ACROSS THE U.S., hundreds of thousands of women and girls face a potentially endless shortage of life-saving medication. You likely haven’t heard about the crisis, however, because the injectable estrogen shortage disproportionately impacts trans women. With some women reporting pharmacy outages that predate Out Magazine‘s exposé by more than one year, however, it’s high time everyone demanded swift action on the part of the U.S. Food and Drug Administration.
In mid-2015, the 40mg dosage of injectable estrogen went off the market. For the main active ingredient in the medication, manufacturers had been forced to change suppliers, but the FDA has not acted quickly to approve the change. Par spokesperson Heather Zoumas Lubeski told Out that batches at all dosage levels have been “manufactured … but cannot [be] distribute[d] until they receive FDA approval.”
When the 40mg concentration ran out, doctors began to prescribe two 20mg doses instead. Now, the 20mg concentration is becoming scarce, and health care professionals are loathe to prescribe four 10mg doses to patients, because injecting such a large amount of fluid into the muscle can cause extreme pain.
Women who usually receive shots have been forced to rely on alternatives, such as pills or patches. However, these methods must be taken according to schedules different from the injections, which are administered every two weeks, and many women have misgivings about them.
Estrogen pills, which must be taken every day, put women at risk for liver damage not caused by the injectable variety. Both pills and patches are less discreet than injections, meaning the women who are now forced to use them must risk outing to do so. Regarding the difference between shots and pills in her opinion piece for The Guardian, Hannah Simpson wrote:
Many trans women, myself included, feel that shots and the cyclic nature of the estrogen levels rising and falling across bi-weekly doses feels more natural, and more effective, than the continuous levels from daily pills.
You might be wondering what would happen if a trans woman facing the injectable estrogen shortage were to go off her medication altogether, rather than use inferior methods. Simpson said that “[m]issing hormones …. lead[s] to anxiety, depression and the return of certain male features,” including body and facial hair, a deeper voice, and “spontaneous erections, which trans women find uncomfortable and terrifying.” Like less discreet medications, the return of these characteristics weakens trans women’s ability to pass as cis. It endangers not only their mental health, but also their jobs, homes, and lives. As Fusion writer John Walker noted:
Not every trans person chooses to medically transition. Not every trans person is socioeconomically privileged enough to make that choice in the first place. But for the trans women and transfeminine people who do, Bamby Salcedo said, the regimen has the potential to make that “target” on their backs just a little bit smaller.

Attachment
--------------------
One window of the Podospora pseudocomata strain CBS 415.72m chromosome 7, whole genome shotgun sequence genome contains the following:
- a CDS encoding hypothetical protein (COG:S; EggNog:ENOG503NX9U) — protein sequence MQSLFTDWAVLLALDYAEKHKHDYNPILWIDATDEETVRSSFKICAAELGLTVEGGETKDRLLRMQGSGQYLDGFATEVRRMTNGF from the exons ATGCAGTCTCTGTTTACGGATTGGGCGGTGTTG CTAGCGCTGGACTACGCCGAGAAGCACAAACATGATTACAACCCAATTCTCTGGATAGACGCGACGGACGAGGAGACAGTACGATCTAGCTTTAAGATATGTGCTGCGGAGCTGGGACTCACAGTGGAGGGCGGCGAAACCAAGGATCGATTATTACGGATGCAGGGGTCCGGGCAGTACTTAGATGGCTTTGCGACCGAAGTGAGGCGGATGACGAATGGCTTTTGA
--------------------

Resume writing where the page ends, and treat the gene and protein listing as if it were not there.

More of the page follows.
Because of this, the shortage may soon spawn a public health crisis. Although many reputable online pharmacies exist for those with the means to access them, desperate, more compromised women may resort to buying injections from untrustworthy sources that prey on their desperation, providing women with liquid poison just to make a quick buck.
The shortage of high-dose injectable estrogen has had a disproportionate impact on trans women. Menopausal women who take estrogen do not often use the 40mg dosage that has become so scarce in the U.S., and many opt to use pills, patches, or creams instead of injectables altogether. Additionally, menopause is the only FDA-approved usage of injectable estrogen, which means that doctors who prescribe shots to trans patients do so at their discretion.
Unfortunately, the FDA’s lack of expedience in approving the new ingredient supplier — and approving injectable estrogen for trans women — is the latest incident in a long history of inaction where issues affecting marginalized communities are concerned. Ronald Reagan and his administration did not speak out on the AIDS epidemic until more than 20,000 citizens had died of the disease, simply because it was believed that AIDS was spread only through intravenous drug use and sex between men. Today, this prejudice lives on in bans that prohibit both trans women and men who have sex with men from donating blood in the U.S.
In September 2016, the Human Rights Campaign began a letter-writing campaign designed to gain the attention of FDA Commissioner Robert Califf, and it may have worked. By mid-October, some women were able to fill their prescriptions for injectable estrogen once again.
As WIRED writer Megan Molteni noted, “the supply is unstable,” but adding medical transitions to the FDA’s approved-use list for injectable estrogen could help remedy that instability. Callen-Lorde Community Health Center’s Kimberleigh Joy Smith has organized a 2-day meeting with the FDA in November, in hopes of making trans women’s issues a medical priority in the wake of the crisis.